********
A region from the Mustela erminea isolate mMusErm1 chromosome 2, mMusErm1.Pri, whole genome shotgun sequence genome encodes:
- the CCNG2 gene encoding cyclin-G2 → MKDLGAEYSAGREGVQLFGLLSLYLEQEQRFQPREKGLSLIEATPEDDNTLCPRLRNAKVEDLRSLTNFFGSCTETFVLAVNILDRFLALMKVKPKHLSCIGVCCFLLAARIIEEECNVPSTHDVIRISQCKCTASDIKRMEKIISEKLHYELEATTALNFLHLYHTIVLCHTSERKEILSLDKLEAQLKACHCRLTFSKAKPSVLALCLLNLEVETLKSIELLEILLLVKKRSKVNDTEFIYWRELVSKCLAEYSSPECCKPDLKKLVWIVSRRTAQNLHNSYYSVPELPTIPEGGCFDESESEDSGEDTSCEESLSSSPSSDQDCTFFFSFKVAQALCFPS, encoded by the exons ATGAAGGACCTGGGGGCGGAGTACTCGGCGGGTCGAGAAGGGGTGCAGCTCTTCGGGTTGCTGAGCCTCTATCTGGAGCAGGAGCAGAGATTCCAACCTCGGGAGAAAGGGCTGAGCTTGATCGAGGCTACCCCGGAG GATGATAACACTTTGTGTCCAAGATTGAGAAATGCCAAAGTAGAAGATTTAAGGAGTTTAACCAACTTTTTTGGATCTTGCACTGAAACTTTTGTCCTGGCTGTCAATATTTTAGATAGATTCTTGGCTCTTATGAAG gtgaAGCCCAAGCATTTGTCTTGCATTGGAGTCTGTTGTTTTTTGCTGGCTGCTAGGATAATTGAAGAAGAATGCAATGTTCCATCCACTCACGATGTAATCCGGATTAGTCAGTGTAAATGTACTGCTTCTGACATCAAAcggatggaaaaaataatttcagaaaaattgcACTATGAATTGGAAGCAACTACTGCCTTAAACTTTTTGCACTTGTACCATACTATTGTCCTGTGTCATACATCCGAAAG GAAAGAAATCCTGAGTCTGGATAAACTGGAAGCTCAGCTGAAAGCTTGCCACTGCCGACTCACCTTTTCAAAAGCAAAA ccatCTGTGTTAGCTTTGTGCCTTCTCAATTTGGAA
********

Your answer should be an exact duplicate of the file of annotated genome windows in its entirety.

A region from the Mustela erminea isolate mMusErm1 chromosome 2, mMusErm1.Pri, whole genome shotgun sequence genome encodes:
- the CCNG2 gene encoding cyclin-G2 → MKDLGAEYSAGREGVQLFGLLSLYLEQEQRFQPREKGLSLIEATPEDDNTLCPRLRNAKVEDLRSLTNFFGSCTETFVLAVNILDRFLALMKVKPKHLSCIGVCCFLLAARIIEEECNVPSTHDVIRISQCKCTASDIKRMEKIISEKLHYELEATTALNFLHLYHTIVLCHTSERKEILSLDKLEAQLKACHCRLTFSKAKPSVLALCLLNLEVETLKSIELLEILLLVKKRSKVNDTEFIYWRELVSKCLAEYSSPECCKPDLKKLVWIVSRRTAQNLHNSYYSVPELPTIPEGGCFDESESEDSGEDTSCEESLSSSPSSDQDCTFFFSFKVAQALCFPS, encoded by the exons ATGAAGGACCTGGGGGCGGAGTACTCGGCGGGTCGAGAAGGGGTGCAGCTCTTCGGGTTGCTGAGCCTCTATCTGGAGCAGGAGCAGAGATTCCAACCTCGGGAGAAAGGGCTGAGCTTGATCGAGGCTACCCCGGAG GATGATAACACTTTGTGTCCAAGATTGAGAAATGCCAAAGTAGAAGATTTAAGGAGTTTAACCAACTTTTTTGGATCTTGCACTGAAACTTTTGTCCTGGCTGTCAATATTTTAGATAGATTCTTGGCTCTTATGAAG gtgaAGCCCAAGCATTTGTCTTGCATTGGAGTCTGTTGTTTTTTGCTGGCTGCTAGGATAATTGAAGAAGAATGCAATGTTCCATCCACTCACGATGTAATCCGGATTAGTCAGTGTAAATGTACTGCTTCTGACATCAAAcggatggaaaaaataatttcagaaaaattgcACTATGAATTGGAAGCAACTACTGCCTTAAACTTTTTGCACTTGTACCATACTATTGTCCTGTGTCATACATCCGAAAG GAAAGAAATCCTGAGTCTGGATAAACTGGAAGCTCAGCTGAAAGCTTGCCACTGCCGACTCACCTTTTCAAAAGCAAAA ccatCTGTGTTAGCTTTGTGCCTTCTCAATTTGGAA